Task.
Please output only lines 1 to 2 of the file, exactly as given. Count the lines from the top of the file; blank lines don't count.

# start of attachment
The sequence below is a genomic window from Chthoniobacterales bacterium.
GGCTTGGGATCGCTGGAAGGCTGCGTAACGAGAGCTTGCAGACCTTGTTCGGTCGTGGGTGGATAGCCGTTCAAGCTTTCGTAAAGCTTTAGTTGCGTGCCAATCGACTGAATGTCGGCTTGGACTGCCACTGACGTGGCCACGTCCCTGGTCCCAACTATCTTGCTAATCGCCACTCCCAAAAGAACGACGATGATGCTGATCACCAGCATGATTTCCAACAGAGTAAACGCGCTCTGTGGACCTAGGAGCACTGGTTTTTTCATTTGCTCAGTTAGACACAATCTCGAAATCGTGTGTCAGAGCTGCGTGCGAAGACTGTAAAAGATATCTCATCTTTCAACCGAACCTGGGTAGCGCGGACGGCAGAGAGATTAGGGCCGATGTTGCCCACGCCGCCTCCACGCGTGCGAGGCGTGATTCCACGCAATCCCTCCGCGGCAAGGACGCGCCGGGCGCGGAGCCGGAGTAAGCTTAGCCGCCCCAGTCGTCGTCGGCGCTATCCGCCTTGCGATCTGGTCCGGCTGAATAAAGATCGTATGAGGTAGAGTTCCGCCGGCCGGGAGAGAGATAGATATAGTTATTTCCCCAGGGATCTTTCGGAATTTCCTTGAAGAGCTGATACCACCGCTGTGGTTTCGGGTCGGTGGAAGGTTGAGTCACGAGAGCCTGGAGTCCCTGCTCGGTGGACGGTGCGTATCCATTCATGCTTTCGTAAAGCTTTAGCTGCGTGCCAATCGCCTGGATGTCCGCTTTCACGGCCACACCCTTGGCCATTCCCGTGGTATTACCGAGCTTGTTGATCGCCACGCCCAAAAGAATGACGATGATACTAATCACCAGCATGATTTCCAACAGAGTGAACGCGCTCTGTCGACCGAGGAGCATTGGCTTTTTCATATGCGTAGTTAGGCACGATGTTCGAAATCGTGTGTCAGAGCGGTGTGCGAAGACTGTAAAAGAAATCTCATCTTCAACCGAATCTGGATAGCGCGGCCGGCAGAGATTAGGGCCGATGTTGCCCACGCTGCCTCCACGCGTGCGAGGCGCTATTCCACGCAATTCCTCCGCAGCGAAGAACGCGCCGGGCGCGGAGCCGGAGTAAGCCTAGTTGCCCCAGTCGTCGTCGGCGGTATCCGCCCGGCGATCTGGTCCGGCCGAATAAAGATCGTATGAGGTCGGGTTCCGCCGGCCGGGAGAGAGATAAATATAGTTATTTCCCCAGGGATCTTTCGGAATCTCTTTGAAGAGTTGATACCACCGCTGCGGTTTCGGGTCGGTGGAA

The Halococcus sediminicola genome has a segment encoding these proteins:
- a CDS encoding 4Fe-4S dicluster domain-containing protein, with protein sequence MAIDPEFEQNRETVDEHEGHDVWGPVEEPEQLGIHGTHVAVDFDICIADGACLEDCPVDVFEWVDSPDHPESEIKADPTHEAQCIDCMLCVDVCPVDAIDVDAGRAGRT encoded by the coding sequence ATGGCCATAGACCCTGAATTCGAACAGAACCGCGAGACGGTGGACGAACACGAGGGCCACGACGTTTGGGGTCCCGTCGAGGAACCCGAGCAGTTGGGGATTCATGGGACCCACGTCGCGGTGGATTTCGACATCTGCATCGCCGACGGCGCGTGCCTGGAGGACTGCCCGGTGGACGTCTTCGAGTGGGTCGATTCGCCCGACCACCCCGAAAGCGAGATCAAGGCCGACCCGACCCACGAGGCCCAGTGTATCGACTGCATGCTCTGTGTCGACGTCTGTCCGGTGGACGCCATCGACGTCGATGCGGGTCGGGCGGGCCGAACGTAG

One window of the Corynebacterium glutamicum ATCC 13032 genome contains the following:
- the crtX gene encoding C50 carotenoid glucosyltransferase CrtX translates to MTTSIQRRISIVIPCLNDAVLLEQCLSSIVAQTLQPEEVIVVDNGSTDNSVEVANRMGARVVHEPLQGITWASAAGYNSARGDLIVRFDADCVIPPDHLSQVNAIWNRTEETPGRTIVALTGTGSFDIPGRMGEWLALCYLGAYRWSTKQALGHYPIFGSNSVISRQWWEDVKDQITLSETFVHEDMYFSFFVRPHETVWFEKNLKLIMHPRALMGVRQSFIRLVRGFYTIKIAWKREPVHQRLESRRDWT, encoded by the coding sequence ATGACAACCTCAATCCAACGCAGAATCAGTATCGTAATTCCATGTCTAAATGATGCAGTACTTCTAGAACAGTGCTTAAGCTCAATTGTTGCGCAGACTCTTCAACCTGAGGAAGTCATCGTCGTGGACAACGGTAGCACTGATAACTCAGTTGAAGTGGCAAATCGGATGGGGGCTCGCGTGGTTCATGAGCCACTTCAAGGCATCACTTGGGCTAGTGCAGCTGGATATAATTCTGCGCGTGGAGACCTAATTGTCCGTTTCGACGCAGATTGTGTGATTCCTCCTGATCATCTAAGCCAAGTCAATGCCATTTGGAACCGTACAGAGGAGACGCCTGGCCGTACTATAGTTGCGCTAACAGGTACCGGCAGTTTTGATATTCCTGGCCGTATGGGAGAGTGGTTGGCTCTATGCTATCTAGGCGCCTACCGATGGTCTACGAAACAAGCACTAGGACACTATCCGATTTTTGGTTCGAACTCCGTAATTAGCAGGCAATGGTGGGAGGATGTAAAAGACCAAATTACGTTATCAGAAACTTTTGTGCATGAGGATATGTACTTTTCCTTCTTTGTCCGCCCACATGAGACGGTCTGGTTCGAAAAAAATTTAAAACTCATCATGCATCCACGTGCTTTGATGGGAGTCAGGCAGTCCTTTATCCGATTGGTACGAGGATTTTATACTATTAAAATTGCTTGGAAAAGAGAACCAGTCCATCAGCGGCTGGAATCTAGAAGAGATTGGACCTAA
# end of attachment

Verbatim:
The sequence below is a genomic window from Chthoniobacterales bacterium.
GGCTTGGGATCGCTGGAAGGCTGCGTAACGAGAGCTTGCAGACCTTGTTCGGTCGTGGGTGGATAGCCGTTCAAGCTTTCGTAAAGCTTTAGTTGCGTGCCAATCGACTGAATGTCGGCTTGGACTGCCACTGACGTGGCCACGTCCCTGGTCCCAACTATCTTGCTAATCGCCACTCCCAAAAGAACGACGATGATGCTGATCACCAGCATGATTTCCAACAGAGTAAACGCGCTCTGTGGACCTAGGAGCACTGGTTTTTTCATTTGCTCAGTTAGACACAATCTCGAAATCGTGTGTCAGAGCTGCGTGCGAAGACTGTAAAAGATATCTCATCTTTCAACCGAACCTGGGTAGCGCGGACGGCAGAGAGATTAGGGCCGATGTTGCCCACGCCGCCTCCACGCGTGCGAGGCGTGATTCCACGCAATCCCTCCGCGGCAAGGACGCGCCGGGCGCGGAGCCGGAGTAAGCTTAGCCGCCCCAGTCGTCGTCGGCGCTATCCGCCTTGCGATCTGGTCCGGCTGAATAAAGATCGTATGAGGTAGAGTTCCGCCGGCCGGGAGAGAGATAGATATAGTTATTTCCCCAGGGATCTTTCGGAATTTCCTTGAAGAGCTGATACCACCGCTGTGGTTTCGGGTCGGTGGAAGGTTGAGTCACGAGAGCCTGGAGTCCCTGCTCGGTGGACGGTGCGTATCCATTCATGCTTTCGTAAAGCTTTAGCTGCGTGCCAATCGCCTGGATGTCCGCTTTCACGGCCACACCCTTGGCCATTCCCGTGGTATTACCGAGCTTGTTGATCGCCACGCCCAAAAGAATGACGATGATACTAATCACCAGCATGATTTCCAACAGAGTGAACGCGCTCTGTCGACCGAGGAGCATTGGCTTTTTCATATGCGTAGTTAGGCACGATGTTCGAAATCGTGTGTCAGAGCGGTGTGCGAAGACTGTAAAAGAAATCTCATCTTCAACCGAATCTGGATAGCGCGGCCGGCAGAGATTAGGGCCGATGTTGCCCACGCTGCCTCCACGCGTGCGAGGCGCTATTCCACGCAATTCCTCCGCAGCGAAGAACGCGCCGGGCGCGGAGCCGGAGTAAGCCTAGTTGCCCCAGTCGTCGTCGGCGGTATCCGCCCGGCGATCTGGTCCGGCCGAATAAAGATCGTATGAGGTCGGGTTCCGCCGGCCGGGAGAGAGATAAATATAGTTATTTCCCCAGGGATCTTTCGGAATCTCTTTGAAGAGTTGATACCACCGCTGCGGTTTCGGGTCGGTGGAA